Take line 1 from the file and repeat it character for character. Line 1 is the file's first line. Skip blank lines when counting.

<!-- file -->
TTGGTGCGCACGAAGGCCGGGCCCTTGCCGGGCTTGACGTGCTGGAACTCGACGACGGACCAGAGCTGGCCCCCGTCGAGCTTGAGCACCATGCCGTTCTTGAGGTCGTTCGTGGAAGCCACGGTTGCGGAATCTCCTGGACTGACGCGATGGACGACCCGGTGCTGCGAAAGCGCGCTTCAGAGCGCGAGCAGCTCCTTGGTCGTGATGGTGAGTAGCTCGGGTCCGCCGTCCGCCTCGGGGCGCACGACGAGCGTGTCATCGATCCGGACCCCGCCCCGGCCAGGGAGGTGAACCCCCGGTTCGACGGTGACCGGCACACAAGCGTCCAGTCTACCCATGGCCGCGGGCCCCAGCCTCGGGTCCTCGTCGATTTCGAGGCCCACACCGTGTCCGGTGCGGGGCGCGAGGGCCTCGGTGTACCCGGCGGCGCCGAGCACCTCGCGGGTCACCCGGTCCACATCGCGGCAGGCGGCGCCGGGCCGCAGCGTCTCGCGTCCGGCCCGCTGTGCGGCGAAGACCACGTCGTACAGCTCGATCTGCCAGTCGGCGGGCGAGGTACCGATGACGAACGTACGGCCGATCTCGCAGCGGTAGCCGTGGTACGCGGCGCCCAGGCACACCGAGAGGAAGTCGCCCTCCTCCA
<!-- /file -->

TTGGTGCGCACGAAGGCCGGGCCCTTGCCGGGCTTGACGTGCTGGAACTCGACGACGGACCAGAGCTGGCCCCCGTCGAGCTTGAGCACCATGCCGTTCTTGAGGTCGTTCGTGGAAGCCACGGTTGCGGAATCTCCTGGACTGACGCGATGGACGACCCGGTGCTGCGAAAGCGCGCTTCAGAGCGCGAGCAGCTCCTTGGTCGTGATGGTGAGTAGCTCGGGTCCGCCGTCCGCCTCGGGGCGCACGACGAGCGTGTCATCGATCCGGACCCCGCCCCGGCCAGGGAGGTGAACCCCCGGTTCGACGGTGACCGGCACACAAGCGTCCAGTCTACCCATGGCCGCGGGCCCCAGCCTCGGGTCCTCGTCGATTTCGAGGCCCACACCGTGTCCGGTGCGGGGCGCGAGGGCCTCGGTGTACCCGGCGGCGCCGAGCACCTCGCGGGTCACCCGGTCCACATCGCGGCAGGCGGCGCCGGGCCGCAGCGTCTCGCGTCCGGCCCGCTGTGCGGCGAAGACCACGTCGTACAGCTCGATCTGCCAGTCGGCGGGCGAGGTACCGATGACGAACGTACGGCCGATCTCGCAGCGGTAGCCGTGGTACGCGGCGCCCAGGCACACCGAGAGGAAGTCGCCCTCCTCCA